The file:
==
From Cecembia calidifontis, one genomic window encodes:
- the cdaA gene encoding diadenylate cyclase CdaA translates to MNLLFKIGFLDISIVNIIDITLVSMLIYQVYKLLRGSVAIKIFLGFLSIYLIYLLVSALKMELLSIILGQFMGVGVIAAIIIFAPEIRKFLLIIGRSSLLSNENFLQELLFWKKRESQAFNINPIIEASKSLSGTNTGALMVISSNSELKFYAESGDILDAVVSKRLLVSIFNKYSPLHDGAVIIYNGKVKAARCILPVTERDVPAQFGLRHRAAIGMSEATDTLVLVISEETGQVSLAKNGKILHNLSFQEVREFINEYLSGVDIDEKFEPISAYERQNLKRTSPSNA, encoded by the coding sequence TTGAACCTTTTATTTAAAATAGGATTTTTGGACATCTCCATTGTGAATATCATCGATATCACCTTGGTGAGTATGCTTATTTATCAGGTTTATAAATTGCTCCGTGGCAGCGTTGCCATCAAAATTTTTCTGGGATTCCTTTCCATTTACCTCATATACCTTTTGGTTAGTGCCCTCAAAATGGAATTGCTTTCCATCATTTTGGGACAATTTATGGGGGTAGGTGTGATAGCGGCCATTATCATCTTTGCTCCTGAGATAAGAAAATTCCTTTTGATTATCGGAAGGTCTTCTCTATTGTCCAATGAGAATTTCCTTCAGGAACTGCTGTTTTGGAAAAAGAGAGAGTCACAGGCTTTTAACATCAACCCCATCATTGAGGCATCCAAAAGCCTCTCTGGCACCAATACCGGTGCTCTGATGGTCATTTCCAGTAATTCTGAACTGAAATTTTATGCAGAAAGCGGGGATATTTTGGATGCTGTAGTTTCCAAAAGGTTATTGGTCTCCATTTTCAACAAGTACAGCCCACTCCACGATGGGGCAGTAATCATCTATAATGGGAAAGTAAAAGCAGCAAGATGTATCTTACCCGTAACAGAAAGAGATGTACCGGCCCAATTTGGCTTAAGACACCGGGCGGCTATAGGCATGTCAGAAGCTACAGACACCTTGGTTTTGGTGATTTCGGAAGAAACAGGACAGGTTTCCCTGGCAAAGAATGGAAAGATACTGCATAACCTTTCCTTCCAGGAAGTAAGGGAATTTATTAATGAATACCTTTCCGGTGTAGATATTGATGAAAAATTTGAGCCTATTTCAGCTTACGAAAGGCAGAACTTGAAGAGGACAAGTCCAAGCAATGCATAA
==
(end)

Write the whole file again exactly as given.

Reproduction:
From Cecembia calidifontis, one genomic window encodes:
- the cdaA gene encoding diadenylate cyclase CdaA translates to MNLLFKIGFLDISIVNIIDITLVSMLIYQVYKLLRGSVAIKIFLGFLSIYLIYLLVSALKMELLSIILGQFMGVGVIAAIIIFAPEIRKFLLIIGRSSLLSNENFLQELLFWKKRESQAFNINPIIEASKSLSGTNTGALMVISSNSELKFYAESGDILDAVVSKRLLVSIFNKYSPLHDGAVIIYNGKVKAARCILPVTERDVPAQFGLRHRAAIGMSEATDTLVLVISEETGQVSLAKNGKILHNLSFQEVREFINEYLSGVDIDEKFEPISAYERQNLKRTSPSNA, encoded by the coding sequence TTGAACCTTTTATTTAAAATAGGATTTTTGGACATCTCCATTGTGAATATCATCGATATCACCTTGGTGAGTATGCTTATTTATCAGGTTTATAAATTGCTCCGTGGCAGCGTTGCCATCAAAATTTTTCTGGGATTCCTTTCCATTTACCTCATATACCTTTTGGTTAGTGCCCTCAAAATGGAATTGCTTTCCATCATTTTGGGACAATTTATGGGGGTAGGTGTGATAGCGGCCATTATCATCTTTGCTCCTGAGATAAGAAAATTCCTTTTGATTATCGGAAGGTCTTCTCTATTGTCCAATGAGAATTTCCTTCAGGAACTGCTGTTTTGGAAAAAGAGAGAGTCACAGGCTTTTAACATCAACCCCATCATTGAGGCATCCAAAAGCCTCTCTGGCACCAATACCGGTGCTCTGATGGTCATTTCCAGTAATTCTGAACTGAAATTTTATGCAGAAAGCGGGGATATTTTGGATGCTGTAGTTTCCAAAAGGTTATTGGTCTCCATTTTCAACAAGTACAGCCCACTCCACGATGGGGCAGTAATCATCTATAATGGGAAAGTAAAAGCAGCAAGATGTATCTTACCCGTAACAGAAAGAGATGTACCGGCCCAATTTGGCTTAAGACACCGGGCGGCTATAGGCATGTCAGAAGCTACAGACACCTTGGTTTTGGTGATTTCGGAAGAAACAGGACAGGTTTCCCTGGCAAAGAATGGAAAGATACTGCATAACCTTTCCTTCCAGGAAGTAAGGGAATTTATTAATGAATACCTTTCCGGTGTAGATATTGATGAAAAATTTGAGCCTATTTCAGCTTACGAAAGGCAGAACTTGAAGAGGACAAGTCCAAGCAATGCATAA